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Flashpoints

  • July2The Sisters of the Assumption of the Blessed Virgin helped produce a short DVD entitled “Conquering One’s Dignity” (In Portuguese, French, English and Spanish), a tribute to 35 courageous Brazilian families who obtained land that had been confiscated and later abandoned by large land owners. The SASV’s had shared their struggle to live and fight for the rights to occupy abandoned sugar cane plantations and grow / harvest their own crops. The people had faced gunmen hired by wealthy land owners, the poisoning of their crops, multiple evictions and destruction of their settlements. Finally granted the right to build homes, develop that land and sell their produce, they have created a settlement called Flor de Bosque (Flower of the Forest), and hope to build a church and community center.

 

  • A joyful celebration, with the theme “Providence brings to life in Valparaíso,” took place in the Chilean city where a major fire had left hundreds homeless in April 2013. The festivity marked the successful completion of new homes for 28 families affiliated with the works of the Sisters of Providence The sisters and their collaborators, including many young volunteers, had deliberately chosen to build larger, better insulated structures than those available earlier for emergency shelter. The February 2015 Boletín of the Chilean Province reported that the months of work transformed sorrow and loss into immense new hope and solidarity.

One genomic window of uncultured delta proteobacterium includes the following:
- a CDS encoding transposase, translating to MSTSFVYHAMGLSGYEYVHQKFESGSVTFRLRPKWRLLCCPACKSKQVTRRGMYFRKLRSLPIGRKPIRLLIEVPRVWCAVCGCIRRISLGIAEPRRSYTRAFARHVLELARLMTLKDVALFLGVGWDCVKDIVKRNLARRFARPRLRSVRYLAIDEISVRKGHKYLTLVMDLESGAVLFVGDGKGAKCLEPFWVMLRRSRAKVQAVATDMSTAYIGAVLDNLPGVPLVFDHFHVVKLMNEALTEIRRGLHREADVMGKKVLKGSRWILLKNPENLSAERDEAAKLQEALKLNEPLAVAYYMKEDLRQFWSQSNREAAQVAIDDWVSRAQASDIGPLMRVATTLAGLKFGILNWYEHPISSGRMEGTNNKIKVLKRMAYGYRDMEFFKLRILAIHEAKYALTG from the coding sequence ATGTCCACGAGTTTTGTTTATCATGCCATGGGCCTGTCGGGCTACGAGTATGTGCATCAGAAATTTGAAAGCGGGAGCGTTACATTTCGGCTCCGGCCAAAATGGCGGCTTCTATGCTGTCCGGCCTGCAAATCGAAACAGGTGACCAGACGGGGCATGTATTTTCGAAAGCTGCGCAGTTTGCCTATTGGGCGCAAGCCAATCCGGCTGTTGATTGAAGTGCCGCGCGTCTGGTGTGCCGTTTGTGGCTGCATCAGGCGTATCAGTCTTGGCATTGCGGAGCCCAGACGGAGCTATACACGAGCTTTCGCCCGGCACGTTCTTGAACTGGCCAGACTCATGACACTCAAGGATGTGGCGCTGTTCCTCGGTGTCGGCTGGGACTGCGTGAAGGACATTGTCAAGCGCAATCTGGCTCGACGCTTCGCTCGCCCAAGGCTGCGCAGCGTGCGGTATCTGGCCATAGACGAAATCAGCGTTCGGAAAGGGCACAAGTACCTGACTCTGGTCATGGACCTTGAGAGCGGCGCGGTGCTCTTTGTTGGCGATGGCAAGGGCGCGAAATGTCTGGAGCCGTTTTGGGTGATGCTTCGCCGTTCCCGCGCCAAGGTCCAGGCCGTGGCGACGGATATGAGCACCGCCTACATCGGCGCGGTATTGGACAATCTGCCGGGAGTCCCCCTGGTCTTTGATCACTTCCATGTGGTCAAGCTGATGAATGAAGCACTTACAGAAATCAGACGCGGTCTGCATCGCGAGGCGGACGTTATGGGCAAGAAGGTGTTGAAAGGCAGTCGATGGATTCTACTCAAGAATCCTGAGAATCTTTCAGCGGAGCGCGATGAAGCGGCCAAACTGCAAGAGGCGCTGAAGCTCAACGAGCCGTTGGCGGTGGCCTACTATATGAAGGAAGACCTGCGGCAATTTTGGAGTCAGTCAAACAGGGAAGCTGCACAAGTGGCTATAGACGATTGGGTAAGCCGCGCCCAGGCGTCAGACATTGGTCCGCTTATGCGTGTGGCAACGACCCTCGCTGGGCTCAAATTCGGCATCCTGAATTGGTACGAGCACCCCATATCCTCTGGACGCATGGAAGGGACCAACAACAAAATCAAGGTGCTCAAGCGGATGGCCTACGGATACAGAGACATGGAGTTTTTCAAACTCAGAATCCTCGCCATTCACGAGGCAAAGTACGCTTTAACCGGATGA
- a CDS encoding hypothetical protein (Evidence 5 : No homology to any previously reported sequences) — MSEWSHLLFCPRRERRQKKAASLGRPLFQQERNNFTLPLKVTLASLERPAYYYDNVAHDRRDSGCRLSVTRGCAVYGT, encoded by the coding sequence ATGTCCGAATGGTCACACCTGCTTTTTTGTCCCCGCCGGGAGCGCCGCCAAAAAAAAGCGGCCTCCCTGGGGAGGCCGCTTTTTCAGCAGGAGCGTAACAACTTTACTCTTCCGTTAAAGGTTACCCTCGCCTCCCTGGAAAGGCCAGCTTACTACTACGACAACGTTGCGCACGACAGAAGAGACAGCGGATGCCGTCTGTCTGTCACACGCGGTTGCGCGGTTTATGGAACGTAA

• The CRC (Committee on the Rights of the Child) of the UN Office of the High Commissioner of Human Rights is a body of 18 independent experts who monitor implementation of the Convention on the Rights of the Child by its State parties. It also monitors the implementation of three “Optional Protocols” to the Convention, 1) on involvement of children in armed conflict, 2) on the sale of children, child prostitution, and child pornography, and 3) on a communications procedure that allows individual children to submit complaints regarding specific violations of their rights under the Convention and its optional protocols. July3Carmelite Sisters of Charity (Vedruna) sisters Rita, Clarisse, and Niclette are seen here seeing Juliene off    at the airport in Libreville. The sisters work in Association Arc en Ciel, a street dweller girls’ program in Gabon; Juliene is preparing to fly to Geneva to present a civil society report to the CRC on the rights of children in Gabon. This is in preparation for the January CRC meeting, giving them the testimony of children who have been victims of violence. This is the first time civil society there (in this case, mostly different churches) have combined efforts to give a voice to the children.  This is an excellent example of how our sisters can be involved at the country or regional level in bringing the voice of grassroots people to the UN, in cooperating with other churches or civil society groups to form strong coalitions.